One popular tactic used by champions of the welfare state is to slander those who have worked diligently for their success. The slander has worked, leading to a public perception that the rich got that way by stealing from the poor. This perception includes that wealth-producing activities are unseemly and that free-market economic activity causes, rather than cures, poverty. Just as it is wrong for a zookeeper to allow one elephant to eat considerably more than another, so it must be wrong for the government to allow one human or company to acquire or possess significantly more than another.
This view is consistent, of course, with the Leftist view that humans are merely another species of animal. Secularists believe, if they stop to actually think about it, that humans contribute little or nothing to the satisfying of their needs. Like animals, they can only exist on what is already available. In other words, humans consume. Therefore, isn’t it only proper of our Beltway zookeepers to equalize distribution and consumption? Unfortunately, our nation’s politically correct (but morally incorrect) answer is to take from those who seem to have too much and redistribute the proceeds to those who seem to have too little, just as a responsible zookeeper would do.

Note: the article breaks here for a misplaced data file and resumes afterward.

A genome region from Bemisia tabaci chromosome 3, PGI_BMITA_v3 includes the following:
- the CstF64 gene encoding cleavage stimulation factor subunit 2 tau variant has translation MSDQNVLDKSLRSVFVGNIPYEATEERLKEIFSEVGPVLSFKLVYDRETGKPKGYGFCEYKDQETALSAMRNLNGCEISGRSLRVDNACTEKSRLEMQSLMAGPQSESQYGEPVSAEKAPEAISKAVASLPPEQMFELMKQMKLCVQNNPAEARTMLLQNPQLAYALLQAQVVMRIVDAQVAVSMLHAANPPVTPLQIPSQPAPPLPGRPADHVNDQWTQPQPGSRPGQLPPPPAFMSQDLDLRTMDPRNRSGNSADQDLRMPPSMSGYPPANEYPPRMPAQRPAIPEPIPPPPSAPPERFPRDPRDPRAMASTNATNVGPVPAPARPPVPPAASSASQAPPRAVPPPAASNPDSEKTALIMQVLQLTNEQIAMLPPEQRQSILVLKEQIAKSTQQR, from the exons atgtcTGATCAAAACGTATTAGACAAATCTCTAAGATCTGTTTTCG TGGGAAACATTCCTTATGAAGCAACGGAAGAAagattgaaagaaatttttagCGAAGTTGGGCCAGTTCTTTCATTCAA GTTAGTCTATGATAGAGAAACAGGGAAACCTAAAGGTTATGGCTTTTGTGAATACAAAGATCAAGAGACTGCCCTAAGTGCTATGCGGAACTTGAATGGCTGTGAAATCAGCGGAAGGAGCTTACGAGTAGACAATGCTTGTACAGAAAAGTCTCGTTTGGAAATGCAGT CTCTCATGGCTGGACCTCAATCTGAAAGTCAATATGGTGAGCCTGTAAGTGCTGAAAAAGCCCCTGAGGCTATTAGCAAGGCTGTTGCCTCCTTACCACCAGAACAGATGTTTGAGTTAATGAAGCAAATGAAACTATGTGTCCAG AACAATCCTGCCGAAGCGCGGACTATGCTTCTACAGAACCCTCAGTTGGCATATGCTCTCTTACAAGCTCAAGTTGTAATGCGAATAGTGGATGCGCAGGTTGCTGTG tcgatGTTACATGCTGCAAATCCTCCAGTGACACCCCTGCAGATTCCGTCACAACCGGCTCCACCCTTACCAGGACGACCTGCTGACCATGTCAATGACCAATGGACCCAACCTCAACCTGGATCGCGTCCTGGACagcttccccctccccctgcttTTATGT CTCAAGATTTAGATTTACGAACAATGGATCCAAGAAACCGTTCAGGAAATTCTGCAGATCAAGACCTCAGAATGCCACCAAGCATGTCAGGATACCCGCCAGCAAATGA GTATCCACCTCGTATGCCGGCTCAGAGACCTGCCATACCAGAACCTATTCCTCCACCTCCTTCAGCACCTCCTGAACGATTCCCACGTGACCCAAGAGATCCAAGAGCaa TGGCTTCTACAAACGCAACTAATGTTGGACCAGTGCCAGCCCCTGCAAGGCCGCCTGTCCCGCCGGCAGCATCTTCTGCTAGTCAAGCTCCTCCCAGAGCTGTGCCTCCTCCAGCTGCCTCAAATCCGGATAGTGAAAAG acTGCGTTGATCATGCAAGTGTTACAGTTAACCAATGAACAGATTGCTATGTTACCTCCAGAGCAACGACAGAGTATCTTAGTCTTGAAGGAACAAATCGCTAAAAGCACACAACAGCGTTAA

In the view of government bureaucrats, entrepreneurs who create and market new technology and products in our country are very smart animals, but animals nevertheless. By some form of skullduggery, under cover of darkness while the zookeepers were not watching, these entrepreneurs somehow seized more that their “fair” share. They are obviously depriving others of that to which they are entitled. After all, there are only so many bones, fish and pieces of meat available in the keepers’ bucket.
Thus our government zookeepers attempt to repair their mistakes by the vigilant taxation and prosecution of companies which have been “too” successful. To gain votes, politicians often encourage those who have made self-destructive decisions in their lives to feel scorn for those who deployed self-discipline to become productive. There is no better way than to exhibit a revulsion for what I call ethical capitalism. Today we hear people referring to the 1980s as a period of moral depravity. These individuals consider the miracle of economic enterprise to be the human equivalent of dogs fighting over a bone.
When America followed the biblical blueprint, it was clear that buying, selling, owning property , and being successful in business should evoke no psychological discomfort. Economic activity is another way in which we satisfyingly distance ourselves from the animal kingdom and justify our humanity.
But if we continue to accept the godless alternative, then indeed we do not differ in kind from monkeys or other animals, only in degree. Animals do not create wealth, they merely seize the commodities they need; people obviously do the same. They may employ more sophisticated methods like bonds, debentures, taxation, and penalization of success, but it is seizing nonetheless. Is it merely coincidence that those who most strongly advance evolution as the one and only approach to our origins are also those who most strongly oppose the free market?
Clearly, morally sensitive people must decry this activity. If God created us and touched us with His abilities, then we are qualitatively different from animals. Our ability to speak and to create is unique. Therefore, animals plunder but people profit; the creation of wealth is an expression of our godly origins.
Rabbi Daniel Lapin, "America's Real War," pg.227-228